Rescues typically do not have kennels but place dogs in  foster homes until they can be evaluated, retrained if necessary, and adopted. Their adoption fees may be a bit higher because they do not have any subsidies to pay for medical care, transportation or any other costs. Many specialize in one breed or a mix of that breed. Some only take puppies and some will take any dog. Many of the dogs are pulled from kill shelters to give them more time to find a home. Shelters have the option to stop taking in dogs when they are at capacity. Some will not take dogs in from a private home because they feel that it is the owner’s responsibility to rehome the dog.

See Animal Shelters by State


Kennel Syndrome

It’s well-known that some horses kept in stalls for too long can suffer from boredom and isolation. Some pace their stalls, weave, chew, or crib – which is holding onto something with their teeth and sucking air.

Some dogs kept in shelters for too long can develop abnormal behaviors as well. Pacing, spinning and jumping in place are just a few of the behaviors. I can imagine my dog, Moss, would be a candidate for the behavior shown in the video below.

What if You Can't Adopt?

Here are some 10 easy ways you can still help
  1. Comment on your Facebook status. Here’s a suggestion, "October is Adopt-A-Shelter-Dog Month. Save a life: Adopt a dog!

  2. Tweet, retweet and repeat the following (or your own incredibly brilliant message): "October is Adopt-A-Shelter-Dog Month. Save a life: Adopt a dog!"

  3. Your local shelter or rescue group may be holding some special events to raise awareness of adoption or to raise funds. Contact them and volunteer to advertise with flyers around your neighborhood. You can search for groups near you here.

  4. Share an adoptable dog picture or a success story on your blog, Facebook or Twitter (hashtag #savedogs) page.

  5. Sign up as a foster parent or shelter volunteer then tell your friends how great it is. Contact your local shelter or rescue group.

  6. Organize a fund raiser for your local shelter or rescue.

  7. Write an article about the importance of pet adoption for your newsletter or local paper.

  8. Contact your local shelter or rescue group and offer to photograph their adoptable pets and upload the pictures to a web site like petfinder.com or for the local paper.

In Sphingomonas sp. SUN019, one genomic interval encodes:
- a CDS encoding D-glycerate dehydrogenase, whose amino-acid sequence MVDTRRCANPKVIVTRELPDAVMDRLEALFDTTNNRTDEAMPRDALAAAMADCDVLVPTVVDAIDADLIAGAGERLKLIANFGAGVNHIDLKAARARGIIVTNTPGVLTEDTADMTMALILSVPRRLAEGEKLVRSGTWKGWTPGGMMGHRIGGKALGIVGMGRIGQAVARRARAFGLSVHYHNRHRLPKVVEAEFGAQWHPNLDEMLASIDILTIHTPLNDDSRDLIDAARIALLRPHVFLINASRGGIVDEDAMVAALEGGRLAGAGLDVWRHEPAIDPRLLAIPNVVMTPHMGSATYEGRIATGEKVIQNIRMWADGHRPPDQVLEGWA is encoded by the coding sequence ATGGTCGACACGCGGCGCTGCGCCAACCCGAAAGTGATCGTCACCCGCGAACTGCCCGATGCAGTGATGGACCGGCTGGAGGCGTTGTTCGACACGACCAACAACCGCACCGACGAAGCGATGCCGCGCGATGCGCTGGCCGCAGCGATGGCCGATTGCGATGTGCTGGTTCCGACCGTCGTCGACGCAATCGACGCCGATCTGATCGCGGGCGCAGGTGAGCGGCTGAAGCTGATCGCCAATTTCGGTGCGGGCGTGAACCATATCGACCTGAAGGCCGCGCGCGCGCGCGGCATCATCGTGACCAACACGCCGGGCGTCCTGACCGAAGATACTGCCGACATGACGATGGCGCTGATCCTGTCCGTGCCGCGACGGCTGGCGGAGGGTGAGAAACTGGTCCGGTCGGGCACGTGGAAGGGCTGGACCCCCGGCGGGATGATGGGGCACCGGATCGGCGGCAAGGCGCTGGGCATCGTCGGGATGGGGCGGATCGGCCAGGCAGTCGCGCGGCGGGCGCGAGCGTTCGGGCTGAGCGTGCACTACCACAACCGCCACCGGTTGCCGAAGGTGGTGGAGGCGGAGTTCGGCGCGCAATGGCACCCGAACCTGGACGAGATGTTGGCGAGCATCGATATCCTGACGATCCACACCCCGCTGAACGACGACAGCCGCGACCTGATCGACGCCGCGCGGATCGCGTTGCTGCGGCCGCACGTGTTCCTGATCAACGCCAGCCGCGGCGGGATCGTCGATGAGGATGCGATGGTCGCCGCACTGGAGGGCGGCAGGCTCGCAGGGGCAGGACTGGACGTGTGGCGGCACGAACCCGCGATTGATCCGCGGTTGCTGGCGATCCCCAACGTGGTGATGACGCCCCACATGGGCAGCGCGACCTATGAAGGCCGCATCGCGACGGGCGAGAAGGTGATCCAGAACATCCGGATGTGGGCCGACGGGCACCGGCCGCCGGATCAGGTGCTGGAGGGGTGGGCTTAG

9. Donate to your local shelter or rescue group in honor of Adopt-A-Shelter-Dog Month.

  10. Talk to your kids, nieces, nephews, grandchildren and others of the next generation about animal shelters, Adopt-A-Shelter-Dog Month, and pet adoption in general.
Updated: 11/19/2012, Ragtimelil
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Ragtimelil on 09/27/2012

I saw the perfect small dog for me. She was black and white chihuahua and looked very much like one of my BCs. I just can't do it now. Maybe soon. Glad to hear you're volunteering though. Good for you!

katiem2 on 09/27/2012

My daughters and I vowed years ago to never ever buy a pet store animal. We visit many local shelters on a regular basis getting our volunteer hours in, which is a requirement for their schools, a good thing indeed. Only problem we always want to bring them home... :)K

Ragtimelil on 09/21/2012

It's good that the shelters are nice, but still, I'm sure the dogs would rather be in a home. I know my younger dog would go crazy in a short amount of time.
I LOVE funny looking dogs! I've always wanted to go adopt the silliest looking small dog I could find. Maybe someday.

dustytoes on 09/21/2012

I had a little dog who lived with us for 16 years and he came from a shelter in Florida. He was so funny looking that even the vet looked at him and said, "what kind of dog is that?" Some of the shelters around me are so nice that I doubt the animals want to leave.

Ragtimelil on 09/20/2012

ME TOO. If I had the money, I'd adopt them all. Then I'd have to hire people to play with them. I really have to win the lottery....

BrendaReeves on 09/20/2012

Lil, I have four dogs and two cats. I would adopt more if I could afford it. I was fostering for the Kentucky Humane Society, but not anymore. It brings out my pet hoarding tendencies. If I ever win the lottery, I'm going to start a pet rescue.